BEEKEEPING IN THE NORTHEAST - An account of my beekeeping, not a treatise of expertise, but for friends & family who wish to keep bees vicariously through me, and for the occasional apiarist passer-by.

Tuesday, October 11, 2011

Hive Inspection - State of New Hampshire

So they came, they took apart and they just left. Unseasonably the 70's for the weekend.

Two beehive inspectors came from the State of New Hampshire Department of Agriculture. Ben has been keeping hives since 1950 and Chris learned from Ben. Pretty cool opportunity. In preparation, I had taken apart the hives Saturday morning and did a powdered sugar treatment on all. I was encouraged in the powder sugar method of varroa mite control by the wonderfully photographed blog of Chris Beeson's "Show Me The Honey Blog" - wait, really? "BEEson"?

I made up fresh syrup and gave them each a quart size zip-lock bag full....but that wasn't enough.

It seems there is hope. Ben said all my bees look very healthy, not as fat as he'd like to see them. He said, and it was obvious that there are no brood in my previous season's over-wintered Italian hive. This means that these are the bees that will see the hive through the winter, the upside being there are no brood to feed on for the mites - and on a sad note, it is possible the pollen shortage resulted in them cannibalizing the brood for needed protein. Ben said the Queen stoped laying after the fall equinox, about September 21. Italian queen looked fat and good.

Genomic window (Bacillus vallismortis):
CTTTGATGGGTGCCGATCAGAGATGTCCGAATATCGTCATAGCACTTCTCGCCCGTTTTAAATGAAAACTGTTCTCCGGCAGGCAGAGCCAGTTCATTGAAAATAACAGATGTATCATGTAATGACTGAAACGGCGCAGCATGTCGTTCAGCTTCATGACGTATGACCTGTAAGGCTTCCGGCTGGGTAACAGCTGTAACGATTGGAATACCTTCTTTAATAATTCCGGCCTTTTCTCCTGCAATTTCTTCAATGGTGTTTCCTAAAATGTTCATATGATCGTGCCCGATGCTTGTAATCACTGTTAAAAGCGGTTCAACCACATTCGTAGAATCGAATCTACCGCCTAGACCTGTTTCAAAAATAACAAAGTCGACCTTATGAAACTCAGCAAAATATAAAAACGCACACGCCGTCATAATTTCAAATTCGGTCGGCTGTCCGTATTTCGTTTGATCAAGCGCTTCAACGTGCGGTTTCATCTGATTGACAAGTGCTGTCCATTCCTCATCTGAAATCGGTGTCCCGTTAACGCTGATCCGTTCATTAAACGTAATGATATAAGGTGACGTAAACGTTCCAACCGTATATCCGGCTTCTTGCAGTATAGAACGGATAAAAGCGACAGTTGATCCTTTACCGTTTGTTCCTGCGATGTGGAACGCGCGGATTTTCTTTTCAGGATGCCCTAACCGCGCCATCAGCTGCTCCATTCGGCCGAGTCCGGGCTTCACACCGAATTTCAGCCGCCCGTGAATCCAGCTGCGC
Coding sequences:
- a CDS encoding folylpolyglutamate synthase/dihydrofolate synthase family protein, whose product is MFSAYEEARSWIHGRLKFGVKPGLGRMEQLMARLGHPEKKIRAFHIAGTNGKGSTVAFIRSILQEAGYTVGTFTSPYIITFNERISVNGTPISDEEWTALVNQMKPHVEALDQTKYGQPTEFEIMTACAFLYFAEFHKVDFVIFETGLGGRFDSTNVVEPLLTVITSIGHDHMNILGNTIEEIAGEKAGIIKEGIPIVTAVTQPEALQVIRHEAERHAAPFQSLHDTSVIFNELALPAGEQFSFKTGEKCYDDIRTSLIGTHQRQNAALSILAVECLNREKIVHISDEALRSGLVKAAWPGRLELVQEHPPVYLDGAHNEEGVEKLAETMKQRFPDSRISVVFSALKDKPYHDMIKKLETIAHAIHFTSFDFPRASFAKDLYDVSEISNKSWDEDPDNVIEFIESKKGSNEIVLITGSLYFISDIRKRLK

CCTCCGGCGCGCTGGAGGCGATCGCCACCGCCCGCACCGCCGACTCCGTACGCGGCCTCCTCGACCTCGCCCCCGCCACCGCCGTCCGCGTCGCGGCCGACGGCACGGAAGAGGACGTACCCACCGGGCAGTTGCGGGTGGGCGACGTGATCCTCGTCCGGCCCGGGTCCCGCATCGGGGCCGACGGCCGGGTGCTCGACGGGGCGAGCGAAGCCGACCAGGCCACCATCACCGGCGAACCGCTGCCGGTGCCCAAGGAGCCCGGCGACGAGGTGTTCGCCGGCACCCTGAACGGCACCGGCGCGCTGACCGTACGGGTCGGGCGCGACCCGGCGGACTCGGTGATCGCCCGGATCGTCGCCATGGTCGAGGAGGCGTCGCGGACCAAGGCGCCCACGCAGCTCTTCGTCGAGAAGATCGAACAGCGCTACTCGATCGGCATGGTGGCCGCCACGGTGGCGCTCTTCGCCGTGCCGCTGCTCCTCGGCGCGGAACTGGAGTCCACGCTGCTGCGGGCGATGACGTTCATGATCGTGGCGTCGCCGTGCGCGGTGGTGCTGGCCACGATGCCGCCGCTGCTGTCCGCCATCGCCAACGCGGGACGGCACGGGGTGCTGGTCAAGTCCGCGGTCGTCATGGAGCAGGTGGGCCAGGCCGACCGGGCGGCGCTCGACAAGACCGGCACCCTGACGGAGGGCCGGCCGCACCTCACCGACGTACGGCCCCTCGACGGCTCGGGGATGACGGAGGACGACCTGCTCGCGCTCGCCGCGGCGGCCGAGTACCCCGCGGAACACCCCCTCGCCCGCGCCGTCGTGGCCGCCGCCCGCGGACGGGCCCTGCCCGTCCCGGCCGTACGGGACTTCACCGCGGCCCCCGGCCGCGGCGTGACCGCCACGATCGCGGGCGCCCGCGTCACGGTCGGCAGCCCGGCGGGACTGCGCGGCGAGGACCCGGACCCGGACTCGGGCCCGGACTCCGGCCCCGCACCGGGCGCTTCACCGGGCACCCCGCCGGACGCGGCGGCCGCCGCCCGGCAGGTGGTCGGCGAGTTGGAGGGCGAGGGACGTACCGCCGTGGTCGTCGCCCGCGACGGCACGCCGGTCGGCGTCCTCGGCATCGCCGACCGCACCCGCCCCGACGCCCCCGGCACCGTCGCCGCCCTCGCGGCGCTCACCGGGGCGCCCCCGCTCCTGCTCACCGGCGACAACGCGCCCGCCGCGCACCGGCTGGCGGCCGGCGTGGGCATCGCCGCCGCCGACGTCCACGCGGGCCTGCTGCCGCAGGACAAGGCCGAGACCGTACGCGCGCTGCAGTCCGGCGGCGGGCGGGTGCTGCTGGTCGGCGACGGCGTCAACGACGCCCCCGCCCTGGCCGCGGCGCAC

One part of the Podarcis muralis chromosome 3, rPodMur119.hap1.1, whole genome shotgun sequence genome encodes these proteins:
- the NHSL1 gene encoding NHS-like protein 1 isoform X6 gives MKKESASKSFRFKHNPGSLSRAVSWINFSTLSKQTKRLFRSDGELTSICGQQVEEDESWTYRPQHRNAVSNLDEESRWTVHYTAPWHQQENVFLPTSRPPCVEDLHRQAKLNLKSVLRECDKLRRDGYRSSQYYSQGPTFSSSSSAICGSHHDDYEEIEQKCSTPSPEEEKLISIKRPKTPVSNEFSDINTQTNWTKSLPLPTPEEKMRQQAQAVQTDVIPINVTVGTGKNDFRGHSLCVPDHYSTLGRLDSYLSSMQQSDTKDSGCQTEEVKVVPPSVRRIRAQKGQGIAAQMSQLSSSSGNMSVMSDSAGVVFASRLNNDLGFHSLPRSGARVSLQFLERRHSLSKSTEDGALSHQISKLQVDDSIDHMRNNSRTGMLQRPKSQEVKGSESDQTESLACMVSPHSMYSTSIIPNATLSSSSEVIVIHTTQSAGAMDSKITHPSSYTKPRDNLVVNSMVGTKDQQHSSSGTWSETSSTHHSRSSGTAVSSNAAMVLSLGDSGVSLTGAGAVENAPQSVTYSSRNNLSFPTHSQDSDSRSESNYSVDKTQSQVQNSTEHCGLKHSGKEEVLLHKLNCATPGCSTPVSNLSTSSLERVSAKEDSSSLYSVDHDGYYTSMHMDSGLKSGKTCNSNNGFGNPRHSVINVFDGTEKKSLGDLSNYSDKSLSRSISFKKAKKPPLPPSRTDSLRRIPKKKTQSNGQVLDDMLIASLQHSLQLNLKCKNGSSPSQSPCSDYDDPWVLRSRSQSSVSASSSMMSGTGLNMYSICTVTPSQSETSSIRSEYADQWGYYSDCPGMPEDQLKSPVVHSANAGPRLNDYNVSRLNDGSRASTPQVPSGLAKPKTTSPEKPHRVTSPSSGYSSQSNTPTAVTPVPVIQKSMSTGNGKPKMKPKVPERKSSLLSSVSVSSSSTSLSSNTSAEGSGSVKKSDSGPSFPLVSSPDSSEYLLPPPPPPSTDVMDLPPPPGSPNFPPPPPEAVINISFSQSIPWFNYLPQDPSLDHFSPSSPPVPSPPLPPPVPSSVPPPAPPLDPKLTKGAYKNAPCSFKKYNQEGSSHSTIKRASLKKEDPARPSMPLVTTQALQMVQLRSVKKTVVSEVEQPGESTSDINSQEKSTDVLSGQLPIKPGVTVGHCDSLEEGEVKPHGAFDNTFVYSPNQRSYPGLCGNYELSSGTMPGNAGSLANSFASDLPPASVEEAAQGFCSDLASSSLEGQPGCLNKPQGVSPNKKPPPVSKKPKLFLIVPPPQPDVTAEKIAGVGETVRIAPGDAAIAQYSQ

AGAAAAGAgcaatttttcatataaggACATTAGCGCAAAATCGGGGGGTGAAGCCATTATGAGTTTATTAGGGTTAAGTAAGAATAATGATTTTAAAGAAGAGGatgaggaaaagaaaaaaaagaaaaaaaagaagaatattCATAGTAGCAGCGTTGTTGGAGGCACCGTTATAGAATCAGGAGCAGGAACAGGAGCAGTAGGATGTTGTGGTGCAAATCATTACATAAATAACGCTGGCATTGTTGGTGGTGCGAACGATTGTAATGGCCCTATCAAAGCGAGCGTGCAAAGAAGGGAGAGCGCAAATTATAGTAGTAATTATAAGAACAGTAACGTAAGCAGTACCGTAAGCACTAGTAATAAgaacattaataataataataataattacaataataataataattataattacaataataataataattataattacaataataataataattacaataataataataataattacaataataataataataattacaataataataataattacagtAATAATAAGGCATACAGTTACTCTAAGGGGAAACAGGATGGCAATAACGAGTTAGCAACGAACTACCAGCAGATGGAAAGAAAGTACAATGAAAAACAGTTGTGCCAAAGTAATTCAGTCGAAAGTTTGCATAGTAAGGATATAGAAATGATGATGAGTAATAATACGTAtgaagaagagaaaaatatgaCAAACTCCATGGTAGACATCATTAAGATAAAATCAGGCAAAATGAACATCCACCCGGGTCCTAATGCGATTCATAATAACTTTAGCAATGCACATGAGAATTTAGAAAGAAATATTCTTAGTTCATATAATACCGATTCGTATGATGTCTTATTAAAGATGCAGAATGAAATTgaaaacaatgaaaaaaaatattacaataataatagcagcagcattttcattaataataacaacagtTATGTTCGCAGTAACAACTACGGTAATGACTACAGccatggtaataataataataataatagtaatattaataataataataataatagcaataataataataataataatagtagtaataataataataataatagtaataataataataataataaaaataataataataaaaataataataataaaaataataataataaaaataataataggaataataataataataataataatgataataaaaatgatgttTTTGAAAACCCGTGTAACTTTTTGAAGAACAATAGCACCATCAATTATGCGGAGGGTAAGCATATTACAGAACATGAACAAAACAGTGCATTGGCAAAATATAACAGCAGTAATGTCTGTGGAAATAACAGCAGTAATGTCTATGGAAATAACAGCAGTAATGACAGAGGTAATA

They did a soft sell on Formic acid treatment for mites (Really want to stay chem free) but after seeing the hives they were more concerned about the awful state of their pollen and honey feed feed feed, as Wendy had said. What honey they had was stored on the warmest, "lee side" of the hive. I can't believe I've been so tenacious, yet ineffective in monitoring their productivity and the impact the mites have had all season.

As Wendy also said, the drain on their ability to adequately gather and store by the mites has left them in sad shape going into winter. There are a lot of them, however, and I'll step up the powder sugar treatment to every few days and keep pollen on and the syrup flowing until they run out of warm days to store and or process it.

Eight frame hives: Not in the Northeast! Yikes! We'll see how they fair.

Canadian Buckfast 8 frame hive had many empty queen cups, but if this is a recent event with no drones around, she may not be fertile or laying in the spring either and with no brood, the hive will be queen-less come spring - if it makes it through the winter it is destined to die.

I'm prepared for the fact that I may lose all three hives, but this will be a lesson I won't forget. I'll get to a bee school course this winter and do better next year.

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